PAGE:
This paper investigates filter bankmulticarrier (FBMC), a multicarrier modulation technique exhibiting an extremely low adjacent channel leakage ratio (ACLR) compared to conventional orthogonal frequency division multiplexing (OFDM) technique. The low ACLR of the transmitted FBMC signal makes it especially favorable in cognitive radio applications, where strict requirements are posed on out-of-band radiation. Large dynamic range resulting in high peak-to-average power ratio (PAPR) is characteristic of all sorts of multicarrier signals. The advantageous spectral properties of the high-PAPR FBMC signal are significantly degraded if nonlinearities are present in the transceiver chain. Spectral regrowth may appear, causing harmful interference in the neighboring frequency bands. This paper presents novel clipping based PAPR reduction techniques, evaluated and compared by simulations and measurements, with an emphasis on spectral aspects. The paper gives an overall comparison of PAPR reduction techniques, focusing on the reduction of the dynamic range of FBMC signals without increasing out-of-band radiation. An overview is presented on transmitter oriented techniques employing baseband clipping, which can maintain the system performance with a desired bit error rate (BER). PMID:24558338

  10. Optimized energy landscape exploration using the ab initio based activation-relaxation technique.

    PubMed

    Machado-Charry, Eduardo; Béland, Laurent Karim; Caliste, Damien; Genovese, Luigi; Deutsch, Thierry; Mousseau, Normand; Pochet, Pascal

    2011-07-21

    Unbiased open-ended methods for finding transition states are powerful tools to understand diffusion and relaxation mechanisms associated with defect diffusion, growth processes, and catalysis. They have been little used, however, in conjunction with ab initio packages as these algorithms demanded large computational effort to generate even a single event. Here, we revisit the activation-relaxation technique (ART nouveau) and introduce a two-step convergence to the saddle point, combining the previously used Lanczós algorithm with the direct inversion in interactive subspace scheme. This combination makes it possible to generate events (from an initial minimum through a saddle point up to a final minimum) in a systematic fashion with a net 300-700 force evaluations per successful event. ART nouveau is coupled with BigDFT, a Kohn-Sham density functional theory (DFT) electronic structure code using a wavelet basis set with excellent efficiency on parallel computation, and applied to study the potential energy surface of C(20) clusters, vacancy diffusion in bulk silicon, and reconstruction of the 4H-SiC surface. PMID:21786982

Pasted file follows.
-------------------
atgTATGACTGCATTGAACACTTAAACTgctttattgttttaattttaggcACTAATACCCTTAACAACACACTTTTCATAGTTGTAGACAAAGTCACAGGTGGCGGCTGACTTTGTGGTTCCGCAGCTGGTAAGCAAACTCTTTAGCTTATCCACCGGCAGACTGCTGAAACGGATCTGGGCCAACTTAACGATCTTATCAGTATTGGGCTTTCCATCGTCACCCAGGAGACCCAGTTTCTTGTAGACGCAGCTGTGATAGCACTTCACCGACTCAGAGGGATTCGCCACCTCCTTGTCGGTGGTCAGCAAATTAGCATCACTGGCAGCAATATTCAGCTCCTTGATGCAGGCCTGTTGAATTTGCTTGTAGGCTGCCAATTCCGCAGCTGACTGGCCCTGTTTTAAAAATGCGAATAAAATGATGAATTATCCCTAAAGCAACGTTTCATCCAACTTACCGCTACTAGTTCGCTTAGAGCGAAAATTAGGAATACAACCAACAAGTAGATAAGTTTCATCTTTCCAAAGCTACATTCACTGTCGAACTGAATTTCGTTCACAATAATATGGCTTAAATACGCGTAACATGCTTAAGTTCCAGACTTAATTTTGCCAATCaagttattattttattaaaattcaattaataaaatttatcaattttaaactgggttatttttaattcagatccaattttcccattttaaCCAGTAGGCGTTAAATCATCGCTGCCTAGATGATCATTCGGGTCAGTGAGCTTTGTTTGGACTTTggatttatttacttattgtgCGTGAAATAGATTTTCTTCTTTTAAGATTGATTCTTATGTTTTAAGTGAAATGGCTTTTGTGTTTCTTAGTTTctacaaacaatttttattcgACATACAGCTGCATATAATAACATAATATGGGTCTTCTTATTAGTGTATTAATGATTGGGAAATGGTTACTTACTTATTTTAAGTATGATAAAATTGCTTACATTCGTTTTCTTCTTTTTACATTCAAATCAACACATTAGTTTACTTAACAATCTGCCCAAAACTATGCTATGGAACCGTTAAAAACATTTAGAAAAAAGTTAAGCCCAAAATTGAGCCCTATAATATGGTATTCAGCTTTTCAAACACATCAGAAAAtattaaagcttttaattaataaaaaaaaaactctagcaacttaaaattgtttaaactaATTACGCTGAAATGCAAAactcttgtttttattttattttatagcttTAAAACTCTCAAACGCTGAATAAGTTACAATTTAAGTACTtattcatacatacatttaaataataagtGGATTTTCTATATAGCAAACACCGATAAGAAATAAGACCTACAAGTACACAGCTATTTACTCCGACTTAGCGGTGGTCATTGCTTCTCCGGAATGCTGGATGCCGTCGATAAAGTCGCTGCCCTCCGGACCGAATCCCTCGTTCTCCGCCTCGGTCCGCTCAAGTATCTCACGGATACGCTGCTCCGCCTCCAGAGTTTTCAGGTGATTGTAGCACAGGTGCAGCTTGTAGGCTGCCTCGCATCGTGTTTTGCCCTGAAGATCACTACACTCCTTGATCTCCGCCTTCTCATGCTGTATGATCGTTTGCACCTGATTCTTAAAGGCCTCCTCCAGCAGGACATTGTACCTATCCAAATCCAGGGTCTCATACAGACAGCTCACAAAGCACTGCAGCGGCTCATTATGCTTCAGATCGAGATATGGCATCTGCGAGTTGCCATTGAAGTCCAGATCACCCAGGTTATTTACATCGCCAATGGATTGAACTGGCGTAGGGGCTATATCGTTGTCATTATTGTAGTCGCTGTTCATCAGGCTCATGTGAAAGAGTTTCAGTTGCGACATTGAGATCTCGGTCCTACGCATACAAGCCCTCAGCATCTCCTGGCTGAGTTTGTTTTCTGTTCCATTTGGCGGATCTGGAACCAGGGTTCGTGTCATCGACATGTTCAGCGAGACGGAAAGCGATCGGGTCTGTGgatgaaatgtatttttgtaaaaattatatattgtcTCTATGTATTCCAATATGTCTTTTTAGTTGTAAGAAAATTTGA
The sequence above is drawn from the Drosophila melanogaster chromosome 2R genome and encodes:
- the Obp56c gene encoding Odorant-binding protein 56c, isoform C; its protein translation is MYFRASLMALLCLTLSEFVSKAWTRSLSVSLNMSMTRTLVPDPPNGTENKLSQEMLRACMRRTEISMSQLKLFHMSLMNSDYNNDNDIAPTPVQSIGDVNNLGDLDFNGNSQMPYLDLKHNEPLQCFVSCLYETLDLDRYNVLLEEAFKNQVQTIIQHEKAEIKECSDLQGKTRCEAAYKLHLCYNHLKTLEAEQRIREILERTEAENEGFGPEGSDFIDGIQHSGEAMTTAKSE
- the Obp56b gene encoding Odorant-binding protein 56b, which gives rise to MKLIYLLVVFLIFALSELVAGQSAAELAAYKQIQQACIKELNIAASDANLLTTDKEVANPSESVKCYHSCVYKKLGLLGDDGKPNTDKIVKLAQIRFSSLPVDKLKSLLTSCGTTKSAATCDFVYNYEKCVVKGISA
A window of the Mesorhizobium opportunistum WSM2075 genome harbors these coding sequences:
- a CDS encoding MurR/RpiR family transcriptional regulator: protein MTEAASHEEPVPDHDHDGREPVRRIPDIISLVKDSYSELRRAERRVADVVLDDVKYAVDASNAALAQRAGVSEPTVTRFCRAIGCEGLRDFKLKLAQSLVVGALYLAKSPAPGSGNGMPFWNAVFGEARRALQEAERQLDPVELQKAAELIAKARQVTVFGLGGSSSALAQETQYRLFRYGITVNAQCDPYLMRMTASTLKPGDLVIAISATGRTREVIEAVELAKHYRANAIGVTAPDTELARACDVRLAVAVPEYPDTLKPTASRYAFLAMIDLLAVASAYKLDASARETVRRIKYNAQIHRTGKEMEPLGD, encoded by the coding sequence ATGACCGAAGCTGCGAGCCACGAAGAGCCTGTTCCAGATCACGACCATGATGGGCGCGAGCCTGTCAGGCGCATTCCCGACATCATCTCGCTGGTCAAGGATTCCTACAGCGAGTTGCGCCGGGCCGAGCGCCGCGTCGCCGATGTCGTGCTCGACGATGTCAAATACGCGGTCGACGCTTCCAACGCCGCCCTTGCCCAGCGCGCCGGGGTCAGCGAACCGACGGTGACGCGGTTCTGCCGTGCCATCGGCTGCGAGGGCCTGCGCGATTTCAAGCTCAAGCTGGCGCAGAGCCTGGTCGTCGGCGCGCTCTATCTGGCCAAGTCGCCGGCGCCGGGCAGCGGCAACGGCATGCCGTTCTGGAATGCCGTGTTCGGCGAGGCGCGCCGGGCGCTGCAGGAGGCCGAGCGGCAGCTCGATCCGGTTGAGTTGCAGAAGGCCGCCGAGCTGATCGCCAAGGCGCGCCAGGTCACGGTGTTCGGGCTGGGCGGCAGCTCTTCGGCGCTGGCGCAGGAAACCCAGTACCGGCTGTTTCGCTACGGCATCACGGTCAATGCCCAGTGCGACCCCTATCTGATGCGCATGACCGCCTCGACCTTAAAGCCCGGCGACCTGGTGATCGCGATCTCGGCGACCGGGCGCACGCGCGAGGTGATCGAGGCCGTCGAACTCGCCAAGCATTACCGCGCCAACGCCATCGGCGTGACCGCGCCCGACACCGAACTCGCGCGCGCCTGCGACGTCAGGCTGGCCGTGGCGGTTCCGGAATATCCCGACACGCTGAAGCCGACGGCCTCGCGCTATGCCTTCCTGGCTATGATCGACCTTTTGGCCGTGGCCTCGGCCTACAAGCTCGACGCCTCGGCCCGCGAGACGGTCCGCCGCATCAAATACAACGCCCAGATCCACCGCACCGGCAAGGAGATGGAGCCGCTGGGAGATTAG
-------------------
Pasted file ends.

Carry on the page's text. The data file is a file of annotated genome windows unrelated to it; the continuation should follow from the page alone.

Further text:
11. Changes in Quality of Life in 7 Older Adult Patients Receiving Activator Methods Chiropractic Technique

    PubMed Central

    Russell, David G.; Kimura, Melissa N.; Cowie, Harriet R.; de Groot, Caroline M.M.; McMinn, Elise A.P.; Sherson, Matthew W.

    2016-01-01

    Objective The purpose of this case series is to report on symptomatic and quality of life (QoL) changes in 7 older adult chiropractic patients who were receiving care using Activator Methods Chiropractic Technique (AMCT). Clinical Features Seven patients were selected from 2 chiropractic offices in Auckland, New Zealand. Patients were included if they were older adults receiving AMCT care and for whom at least 2 QoL assessments had been performed. The patients, aged 69-80 years, primarily received care for a variety of musculoskeletal complaints. Intervention and Outcomes The patients reported improvements in their presenting complaints as well as a number of nonmusculoskeletal symptoms. Each patient demonstrated clinical improvements in their RAND 36-Item Short Form Health Survey (SF-36) results. The average improvement in QoL measured using a SF-36 questionnaire was 8.0 points in the physical component and 4.1 points in the mental component. Four cases had a second progress evaluation using the SF-36 and showed an overall improvement of 5.2 in the physical and 9.8 in the mental components from baseline. Conclusion This case series describes an improvement in QoL, as measured by the SF-36 instrument, as well as subjectively reported improvements in both musculoskeletal and nonmusculoskeletal symptoms in 7 older adults receiving chiropractic care. PMID:27069434